What is Node.js? Why is it Important? What are the Benefits?

RobOwner (Aidellio)
I'm an enthusiastic IT Business Solutions Provider that designs and creates a solution YOU want for you and your customers

What is Node.js?

Node.js is a server side scripting language much like PHP or ASP but is used to implement the complete package of HTTP webserver and application framework. The difference is that Node.js’s execution engine is asynchronous and event driven, which throws a whole new light on the way a server side app performs. As Node.js is the complete package (web HTTP server and server side language), there is dramatically less overhead in implementing it as a webserver when compared with a typical Apache (and PHP) or IIS (with ASP/PHP) installation.

Node.js is written in JavaScript, the most common client-side language around. This reduces the learning curve somewhat for most web developers as they understand JavaScript and how to code it.

Why is it Important and what are the Benefits?

Most of the server side languages I’ve used are built on sequential execution models, meaning one task has to finish before another one begins. For instance, PHP (in conjunction with the type of server it is running off e.g. Apache) will spawn a thread for each request made to the server. If that thread needs to get data from a database that takes a while or another request comes in, that thread is locked up and consuming resources. For a data intensive app with many concurrent connections, that could severly impede the server’s performance.

Node.js is single threaded (yes only one thread!) and is beneficial in applications where frequent blocking I/O requests are made that rely on another part of the server system to complete the action before it can continue.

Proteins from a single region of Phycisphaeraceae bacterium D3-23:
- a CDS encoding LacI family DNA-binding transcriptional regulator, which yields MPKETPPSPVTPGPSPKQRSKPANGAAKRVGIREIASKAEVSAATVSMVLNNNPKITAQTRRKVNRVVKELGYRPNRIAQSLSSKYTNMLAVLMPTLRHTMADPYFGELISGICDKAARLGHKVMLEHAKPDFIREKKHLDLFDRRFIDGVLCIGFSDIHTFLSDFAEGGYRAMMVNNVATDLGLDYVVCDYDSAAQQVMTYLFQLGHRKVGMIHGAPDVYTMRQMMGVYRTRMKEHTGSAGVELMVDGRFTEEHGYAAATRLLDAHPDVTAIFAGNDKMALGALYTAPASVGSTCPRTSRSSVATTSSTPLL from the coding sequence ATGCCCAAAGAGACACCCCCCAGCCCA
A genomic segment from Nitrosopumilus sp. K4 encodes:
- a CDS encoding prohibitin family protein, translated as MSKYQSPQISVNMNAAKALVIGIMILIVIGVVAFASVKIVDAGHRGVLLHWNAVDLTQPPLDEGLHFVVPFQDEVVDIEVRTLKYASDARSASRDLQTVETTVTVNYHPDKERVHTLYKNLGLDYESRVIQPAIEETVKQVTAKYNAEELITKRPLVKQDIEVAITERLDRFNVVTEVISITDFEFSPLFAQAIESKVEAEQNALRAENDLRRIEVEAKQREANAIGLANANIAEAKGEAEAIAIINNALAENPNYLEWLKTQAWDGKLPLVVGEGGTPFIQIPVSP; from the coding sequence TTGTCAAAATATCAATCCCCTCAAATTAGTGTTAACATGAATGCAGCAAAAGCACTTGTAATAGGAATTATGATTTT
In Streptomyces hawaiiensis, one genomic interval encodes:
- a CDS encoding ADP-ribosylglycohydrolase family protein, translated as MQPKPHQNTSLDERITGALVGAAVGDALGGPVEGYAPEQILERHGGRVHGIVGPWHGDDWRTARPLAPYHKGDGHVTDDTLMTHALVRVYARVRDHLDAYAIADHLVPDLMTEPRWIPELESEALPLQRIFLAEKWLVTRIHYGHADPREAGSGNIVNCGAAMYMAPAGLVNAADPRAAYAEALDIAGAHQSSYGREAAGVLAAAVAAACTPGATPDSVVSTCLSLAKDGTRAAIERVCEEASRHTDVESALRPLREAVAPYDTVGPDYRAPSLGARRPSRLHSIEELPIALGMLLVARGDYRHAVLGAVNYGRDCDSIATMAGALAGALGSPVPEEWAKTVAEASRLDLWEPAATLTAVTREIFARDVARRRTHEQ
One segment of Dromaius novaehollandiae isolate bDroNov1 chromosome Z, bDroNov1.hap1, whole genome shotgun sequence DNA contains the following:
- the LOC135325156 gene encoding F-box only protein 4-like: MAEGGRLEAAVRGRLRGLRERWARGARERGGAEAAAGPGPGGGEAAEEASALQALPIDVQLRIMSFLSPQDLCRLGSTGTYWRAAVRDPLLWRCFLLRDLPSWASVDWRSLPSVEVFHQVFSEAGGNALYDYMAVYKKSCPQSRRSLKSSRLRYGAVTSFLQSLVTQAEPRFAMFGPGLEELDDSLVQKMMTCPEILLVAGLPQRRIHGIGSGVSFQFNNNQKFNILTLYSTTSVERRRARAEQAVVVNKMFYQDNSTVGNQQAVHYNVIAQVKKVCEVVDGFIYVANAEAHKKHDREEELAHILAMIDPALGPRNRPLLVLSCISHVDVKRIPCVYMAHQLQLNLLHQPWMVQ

Node.js, has only the single thread that processes each request as it comes in. That is by design. When the thread needs to do some kind of action that could potentially lock up the system, Node.js initiates that request with a callback for when the data is returned and releases the resources it is using to maintain that request. When the data is returned, the callback is initiated and the process continues. In the meantime Node.js (and the server) has been able to service other requests and perform other actions. This in turn prevents unnecessary CPU cycles waiting for the data, let alone preventing any kind of performance issue due to a lack of resources.

In an example of a web application receiving data from a web form, there may be many actions that need to be done based on that data. One such action may be to check if the data is valid by comparing it against logic defined by the programmer. For simple applications, this may be done all in the script, in which case Node.js is no more beneficial than any other server side language. However, the real benefit of Node.js comes when that server side script needs to interface with another system such as a database, a disk, another network or a combination of these, where the script would otherwise sit and wait (consuming server resources) for that particular system to do its thing before returning the data.  

So continuing the example of the data from a web form, the data now contains a username and password that needs to be validated against user data in a database. Node.js, as mentioned before, uses an event driven model via the callback. When the request is made to the database to compare the username and password, Node.js releases the action, sets the callback and continues on to the next line of code in your app. When the database completes execution of that particular query and returns the data, the script jumps to the callback and executes the code contained within it.